The question is: how can all of this information be processed, and how can divergence from the ‘digital twin’ be identified? Ultimately, how can the early stages of an incident be identified and the issue mitigated?

What is machine learning?

So, here we are – we have installed a number of sensors, we are recording multiple factors, and we have built the patterns for a digital twin from these sensors. We must now implement a learning process.

To do this we need to identify deviations from the digital twin, and then ask ourselves:

  • Is this deviation a false positive, a blip, a slight or meaningless deviation (ie. it is a hot day so more fluid was consumed), or an insight to a problem?
  • What action should be taken and when?
  • What action was taken?
  • What was the result of the action?

Machine learning is the gradual refinement of early issue identification and the best actions to take to mitigate the impact. Taking in thousands of pieces of data and analysing millions of pieces of historical data is the job of a myriad of complex algorithms. The greater the amount of historic data, the more accurate the algorithms can be in predicting the most likely patterns and hence the more effective the early intervention. Thus, the depiction of this system as a loop that never ends (see Response Feedback Loop diagram).

How can this be practically implemented?

Following on from the learning process detailed above, we can determine a practical implementation (see Technology Enabled Care diagram). The core of the process is the person being cared for as represented by their care plan. In this case it is not just a document, it is:

  • Their needs and support needs.
  • Their digital twin.
  • A large amount of historical data.
  • Issue triggers.
  • Interventions.
  • Actions taken.

So, with the care plan at the centre, let us run through a simple example:

  • Joan is a person who has a history of illness but does not have daily care.
  • We have installed some sensors in Joan’s house:
    • Night motion sensors in her bedroom.
    • A flush sensor.
    • A smart cup that measures fluid intake.
The Care Home Environment Article: Technology Enabled Care

The amount of data collected is enormous and the quality of the data is paramount

  • Care planning software has recorded this information over a two-week period and built a digital twin. On average:
    • Joan goes to the bathroom once per night
    • Joan normally drinks 1.5 litres of fluid a day
    • Joan normally leaves her bed at 8-9am
  • After a while, a change occurs:
    • For the last three days, Joan has been going to the bathroom twice a night.
    • By itself this is an insight, but not necessarily a meaningful change.
    • Then her fluid intake drops to one litre a day for two days.
    • The modelling identifies this as a meaningful change and an alert is triggered.
    • A carer makes a phone call to check on Joan. As the carer knows Joan, she can tell that she is slightly disorientated and arranges a visit.
    • Joan has a check and is found to have a UTI which is quickly treated.
  • This is good news, but we have learnt a few things from this:
    • We now know some triggers – increasing toilet breaks, reducing fluid intake.
    • We now have pattern of how the issue progresses.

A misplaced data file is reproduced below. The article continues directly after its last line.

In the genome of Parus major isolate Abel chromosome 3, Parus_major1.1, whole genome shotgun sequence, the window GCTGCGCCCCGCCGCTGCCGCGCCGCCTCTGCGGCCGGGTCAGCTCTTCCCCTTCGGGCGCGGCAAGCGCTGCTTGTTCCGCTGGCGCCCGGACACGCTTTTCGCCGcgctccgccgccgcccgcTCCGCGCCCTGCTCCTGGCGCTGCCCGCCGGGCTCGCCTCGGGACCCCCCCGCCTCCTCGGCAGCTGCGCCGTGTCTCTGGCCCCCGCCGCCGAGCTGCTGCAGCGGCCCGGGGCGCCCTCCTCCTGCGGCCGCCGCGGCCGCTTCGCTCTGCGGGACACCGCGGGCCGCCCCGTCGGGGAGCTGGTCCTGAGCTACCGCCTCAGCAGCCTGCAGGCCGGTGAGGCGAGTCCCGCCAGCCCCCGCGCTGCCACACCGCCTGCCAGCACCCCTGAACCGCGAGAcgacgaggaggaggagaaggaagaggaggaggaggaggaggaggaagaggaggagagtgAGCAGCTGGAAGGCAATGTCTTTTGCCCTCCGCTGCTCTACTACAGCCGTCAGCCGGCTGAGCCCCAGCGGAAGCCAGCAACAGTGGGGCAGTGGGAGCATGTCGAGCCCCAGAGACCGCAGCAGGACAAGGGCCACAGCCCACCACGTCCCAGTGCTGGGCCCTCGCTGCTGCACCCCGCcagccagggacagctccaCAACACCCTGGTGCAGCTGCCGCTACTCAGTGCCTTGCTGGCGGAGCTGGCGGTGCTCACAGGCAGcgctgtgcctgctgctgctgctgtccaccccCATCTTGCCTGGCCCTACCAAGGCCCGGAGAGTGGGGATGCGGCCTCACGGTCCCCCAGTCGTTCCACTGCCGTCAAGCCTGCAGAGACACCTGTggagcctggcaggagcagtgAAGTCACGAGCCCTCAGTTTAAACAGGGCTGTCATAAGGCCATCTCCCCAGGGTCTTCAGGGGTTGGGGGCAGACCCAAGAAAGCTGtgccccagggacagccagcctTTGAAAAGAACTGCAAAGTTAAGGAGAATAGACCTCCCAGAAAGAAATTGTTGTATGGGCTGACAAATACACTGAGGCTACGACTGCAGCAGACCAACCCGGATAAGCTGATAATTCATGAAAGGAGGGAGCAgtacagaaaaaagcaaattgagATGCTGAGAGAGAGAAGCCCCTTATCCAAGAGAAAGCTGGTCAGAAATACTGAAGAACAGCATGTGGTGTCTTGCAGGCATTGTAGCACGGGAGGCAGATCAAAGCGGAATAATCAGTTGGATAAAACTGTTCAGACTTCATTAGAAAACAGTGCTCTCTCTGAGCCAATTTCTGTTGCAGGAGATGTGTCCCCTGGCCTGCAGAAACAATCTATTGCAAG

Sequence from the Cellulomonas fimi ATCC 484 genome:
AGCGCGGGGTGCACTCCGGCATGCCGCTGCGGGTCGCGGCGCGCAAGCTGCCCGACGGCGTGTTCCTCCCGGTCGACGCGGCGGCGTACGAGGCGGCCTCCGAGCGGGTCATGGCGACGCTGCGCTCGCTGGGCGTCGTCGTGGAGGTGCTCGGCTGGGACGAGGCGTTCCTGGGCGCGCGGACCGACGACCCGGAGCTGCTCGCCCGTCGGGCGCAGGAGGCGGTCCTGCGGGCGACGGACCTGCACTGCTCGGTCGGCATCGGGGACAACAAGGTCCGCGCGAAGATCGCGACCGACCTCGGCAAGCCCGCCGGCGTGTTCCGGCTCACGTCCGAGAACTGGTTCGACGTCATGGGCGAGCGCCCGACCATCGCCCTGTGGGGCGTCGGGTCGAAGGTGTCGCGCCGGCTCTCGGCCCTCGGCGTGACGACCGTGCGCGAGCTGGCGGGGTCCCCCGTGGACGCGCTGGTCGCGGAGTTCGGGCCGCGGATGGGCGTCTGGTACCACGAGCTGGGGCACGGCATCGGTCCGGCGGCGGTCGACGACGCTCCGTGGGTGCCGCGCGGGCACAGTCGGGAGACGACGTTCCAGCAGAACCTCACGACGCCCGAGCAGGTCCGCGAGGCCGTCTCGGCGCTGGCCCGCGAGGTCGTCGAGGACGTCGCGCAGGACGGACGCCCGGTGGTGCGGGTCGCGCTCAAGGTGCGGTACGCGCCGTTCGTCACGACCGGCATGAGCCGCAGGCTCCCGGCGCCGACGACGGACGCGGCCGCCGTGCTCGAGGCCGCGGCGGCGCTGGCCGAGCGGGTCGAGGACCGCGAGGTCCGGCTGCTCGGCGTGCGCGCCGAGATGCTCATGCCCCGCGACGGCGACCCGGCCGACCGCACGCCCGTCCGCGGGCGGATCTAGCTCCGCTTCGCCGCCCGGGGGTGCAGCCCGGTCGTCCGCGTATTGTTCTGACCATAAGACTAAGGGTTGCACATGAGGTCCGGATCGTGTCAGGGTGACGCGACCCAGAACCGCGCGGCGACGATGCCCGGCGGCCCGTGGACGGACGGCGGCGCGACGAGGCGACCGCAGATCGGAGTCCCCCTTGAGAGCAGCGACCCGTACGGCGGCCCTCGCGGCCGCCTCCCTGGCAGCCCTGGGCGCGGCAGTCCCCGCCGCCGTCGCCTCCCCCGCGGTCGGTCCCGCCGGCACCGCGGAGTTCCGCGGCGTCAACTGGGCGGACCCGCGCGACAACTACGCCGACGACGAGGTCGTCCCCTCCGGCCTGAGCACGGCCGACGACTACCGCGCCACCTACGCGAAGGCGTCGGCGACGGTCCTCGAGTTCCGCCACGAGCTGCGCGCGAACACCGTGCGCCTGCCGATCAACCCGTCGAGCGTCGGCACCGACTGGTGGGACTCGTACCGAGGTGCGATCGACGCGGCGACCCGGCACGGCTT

• We have recorded an intervention and the outcome.

Next time this happens, the issue progress and outcomes can be accurately predicted. Therefore, when the pattern starts forming, we can predict the issues earlier and provide earlier interventions.

As we know, the earlier in the process we can address issues, the lower the personal and financial cost, and here lies the real opportunity. In time, the overall costs of managing the issues will decrease, providing more funding for proactive care. This may be a simplistic view, and it will take interoperability between the NHS, councils, private social care, and software innovators.

Who is going to manage this process?

The initial reaction to this question is to suggest the NHS or councils, but what is really needed here is innovation, uncluttered with bureaucracy, consultation, and consultants. This can come later when the concept is well proven.

The people who are going to drive this process are care providers who are looking to grow their business without the matching growth in staff numbers (i.e. delivering more with less), and there are a wealth of software companies in the social care arena who are continually bringing innovation to the market. This is going to require collaboration between these two parties, trialling, learning, and improving, without immediate expectations.

So why are the care providers the right people to make this happen? Well fundamentally because they know the person they are looking after better than other parties, except perhaps family members, and they are close at hand and can respond quickly. Plus, care providers have the skills training and knowhow, and they have a need to offer a high level of care with limited resources.

As demonstrated by the image below, the closer the proximity, the greater the capability and depth of knowledge about the person – and the greater the care impact.

When should we start?

This is a complex process with algorithms and sensor technology that will take years to deliver their full value. The great news is that work is underway, and with the current focus from private social care, software providers, and academic research, the AI dream is becoming a reality.


 Article written in Sept 2023